CALGARY – Ottawa’s pending decision on Teck Resource Ltd.’s Frontier oilsands project has become a symbol of a larger debate about energy and climate change, according to Mark Little, chief executive officer of Suncor Energy Inc.
Frontier, a $20.6-billion oilsands mine proposed by Teck in an area north of Fort McMurray, is forcing a debate about the need for energy in a carbon-conscious world, Little said in an interview with the Financial Post last week. The 260,000-barrel-per-day project was approved by a Joint Review Panel last year and is awaiting a decision by the federal cabinet by the end of February.
Groups opposed to petroleum development are suggesting the world will need to cut oil production to rein in carbon emissions. “We don’t think that’s a solution,” Little said, adding that companies will need to raise energy production while at the same time reining in emissions.
“There are 700 million people on the face of the Earth, about 10 per cent, that are struggling with extreme poverty and they need more energy to change their standard of living,” Little said. “That’s why this is a quandary because the world really needs more energy and less emissions and that whole mantra is actually caught up in this (Frontier) … approval,” he said.
Suncor, Canada’s largest oilsands producer after Canadian Natural Resources Ltd., has an interest in seeing new bitumen projects approved as 95 per cent of its 7.8 billion barrels of probable oil reserves are in the oilsands. The company aims to increase its output by 5 per cent to as much as 840,000 bpd and spend around $6 billion in capital expenditure this year.
Contrary to the oilsands’ reputation as a high-emissions basin, Suncor’s new oilsands projects have full life-cycle emissions equivalent to the barrels being produced in the United States, Little said.
The world really needs more energy and less emissions and that whole mantra is actually caught up in this (Frontier) … approval,
Suncor CEO Mark Little
“I don’t want to overstate this — this isn’t the average performance of the industry. But our new developments are that way and we’re looking at all sorts of ideas to take it even further. I look at it and think, this could be one of the lowest emission sources of oil globally going forward and that’s the challenge that we’ve put to ourselves.”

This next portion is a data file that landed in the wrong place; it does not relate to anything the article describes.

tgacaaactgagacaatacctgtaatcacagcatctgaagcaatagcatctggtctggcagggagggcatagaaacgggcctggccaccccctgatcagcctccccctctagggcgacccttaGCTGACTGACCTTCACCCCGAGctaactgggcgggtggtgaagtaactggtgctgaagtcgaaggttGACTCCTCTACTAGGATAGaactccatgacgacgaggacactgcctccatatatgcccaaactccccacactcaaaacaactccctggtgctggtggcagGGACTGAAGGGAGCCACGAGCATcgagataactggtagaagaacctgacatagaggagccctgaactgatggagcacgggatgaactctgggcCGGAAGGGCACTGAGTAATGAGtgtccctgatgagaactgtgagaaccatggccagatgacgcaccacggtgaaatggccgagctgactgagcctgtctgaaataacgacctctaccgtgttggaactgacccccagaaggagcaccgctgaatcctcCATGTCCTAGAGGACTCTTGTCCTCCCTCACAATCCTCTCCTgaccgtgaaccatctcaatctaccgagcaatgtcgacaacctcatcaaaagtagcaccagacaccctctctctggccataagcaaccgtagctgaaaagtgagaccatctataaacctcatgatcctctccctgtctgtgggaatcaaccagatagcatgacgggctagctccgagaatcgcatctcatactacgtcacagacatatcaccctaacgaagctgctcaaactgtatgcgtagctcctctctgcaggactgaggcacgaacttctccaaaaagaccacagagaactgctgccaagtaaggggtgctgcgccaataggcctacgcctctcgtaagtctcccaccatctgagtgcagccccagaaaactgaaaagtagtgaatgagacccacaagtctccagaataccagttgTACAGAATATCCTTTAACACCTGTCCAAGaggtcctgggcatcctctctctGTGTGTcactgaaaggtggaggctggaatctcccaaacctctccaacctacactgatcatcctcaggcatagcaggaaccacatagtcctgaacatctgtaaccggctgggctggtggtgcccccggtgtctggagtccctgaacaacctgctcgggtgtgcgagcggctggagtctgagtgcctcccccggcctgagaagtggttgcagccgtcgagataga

The company is working on technologies that would reduce emissions in its in-situ projects by 50 to 80 per cent, for example.
“So it’s kind of like, ‘ok, is it zero?’ No it’s not zero, we need to deal with that and maybe we need to offset some of it,” Little said. “Technology is a huge card. Innovation is something that’s allowed us to continue and adapt as we go forward.”
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Teck president and CEO Don Lindsay made a similar argument at The Canadian Imperial Bank of Commerce investor conference in Banff, Alta. last week. “This will actually displace dirty oil,” Lindsay told investors at the event, adding that the project’s emissions per barrel will come in lower than the North American average.
On Monday, Teck said it is aiming to be carbon-neutral across all its operations and activities by 2050. The company plans to seek alternative ways of moving materials at its mines, using cleaner power sources, and implementing efficiency improvements.
But even if the federal government approves the Frontier project, Lindsay said that Teck will need to tick off “three Ps” on its checklist — oil prices, completed pipelines and joint-venture partners — before the company starts building the project.
Suncor has previously partnered with Teck to build the $17-billion Fort Hills oilsands mining project, which opened last year and is currently operating. Despite their prior collaboration, Little downplayed a potential future partnership with Teck on Frontier.
“This isn’t something that we’ve approved and it’s not something we are considering at this time,” he said.
With files from Kevin Carmichael